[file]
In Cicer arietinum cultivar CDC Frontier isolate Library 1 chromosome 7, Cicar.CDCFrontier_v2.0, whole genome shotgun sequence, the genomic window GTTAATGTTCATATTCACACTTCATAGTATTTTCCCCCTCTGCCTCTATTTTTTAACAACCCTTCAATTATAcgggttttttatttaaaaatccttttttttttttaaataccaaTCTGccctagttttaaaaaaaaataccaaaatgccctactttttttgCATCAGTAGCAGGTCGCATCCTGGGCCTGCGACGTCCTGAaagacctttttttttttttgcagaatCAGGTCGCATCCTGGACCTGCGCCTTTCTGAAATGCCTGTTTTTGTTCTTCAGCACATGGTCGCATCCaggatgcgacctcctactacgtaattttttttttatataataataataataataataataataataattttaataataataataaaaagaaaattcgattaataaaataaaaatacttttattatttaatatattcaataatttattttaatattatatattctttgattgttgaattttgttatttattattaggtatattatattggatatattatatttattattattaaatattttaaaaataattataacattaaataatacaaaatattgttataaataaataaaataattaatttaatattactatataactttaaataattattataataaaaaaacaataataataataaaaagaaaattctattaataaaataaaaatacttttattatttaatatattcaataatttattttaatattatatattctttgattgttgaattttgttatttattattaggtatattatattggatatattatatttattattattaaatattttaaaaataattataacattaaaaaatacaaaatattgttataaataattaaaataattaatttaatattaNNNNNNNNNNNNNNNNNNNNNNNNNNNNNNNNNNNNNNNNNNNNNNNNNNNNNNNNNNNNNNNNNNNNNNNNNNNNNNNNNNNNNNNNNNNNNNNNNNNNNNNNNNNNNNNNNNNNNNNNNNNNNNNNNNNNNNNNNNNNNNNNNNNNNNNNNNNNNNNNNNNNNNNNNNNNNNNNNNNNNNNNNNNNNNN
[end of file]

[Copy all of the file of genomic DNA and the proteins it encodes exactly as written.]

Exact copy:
In Cicer arietinum cultivar CDC Frontier isolate Library 1 chromosome 7, Cicar.CDCFrontier_v2.0, whole genome shotgun sequence, the genomic window GTTAATGTTCATATTCACACTTCATAGTATTTTCCCCCTCTGCCTCTATTTTTTAACAACCCTTCAATTATAcgggttttttatttaaaaatccttttttttttttaaataccaaTCTGccctagttttaaaaaaaaataccaaaatgccctactttttttgCATCAGTAGCAGGTCGCATCCTGGGCCTGCGACGTCCTGAaagacctttttttttttttgcagaatCAGGTCGCATCCTGGACCTGCGCCTTTCTGAAATGCCTGTTTTTGTTCTTCAGCACATGGTCGCATCCaggatgcgacctcctactacgtaattttttttttatataataataataataataataataataataattttaataataataataaaaagaaaattcgattaataaaataaaaatacttttattatttaatatattcaataatttattttaatattatatattctttgattgttgaattttgttatttattattaggtatattatattggatatattatatttattattattaaatattttaaaaataattataacattaaataatacaaaatattgttataaataaataaaataattaatttaatattactatataactttaaataattattataataaaaaaacaataataataataaaaagaaaattctattaataaaataaaaatacttttattatttaatatattcaataatttattttaatattatatattctttgattgttgaattttgttatttattattaggtatattatattggatatattatatttattattattaaatattttaaaaataattataacattaaaaaatacaaaatattgttataaataattaaaataattaatttaatattaNNNNNNNNNNNNNNNNNNNNNNNNNNNNNNNNNNNNNNNNNNNNNNNNNNNNNNNNNNNNNNNNNNNNNNNNNNNNNNNNNNNNNNNNNNNNNNNNNNNNNNNNNNNNNNNNNNNNNNNNNNNNNNNNNNNNNNNNNNNNNNNNNNNNNNNNNNNNNNNNNNNNNNNNNNNNNNNNNNNNNNNNNNNNNNN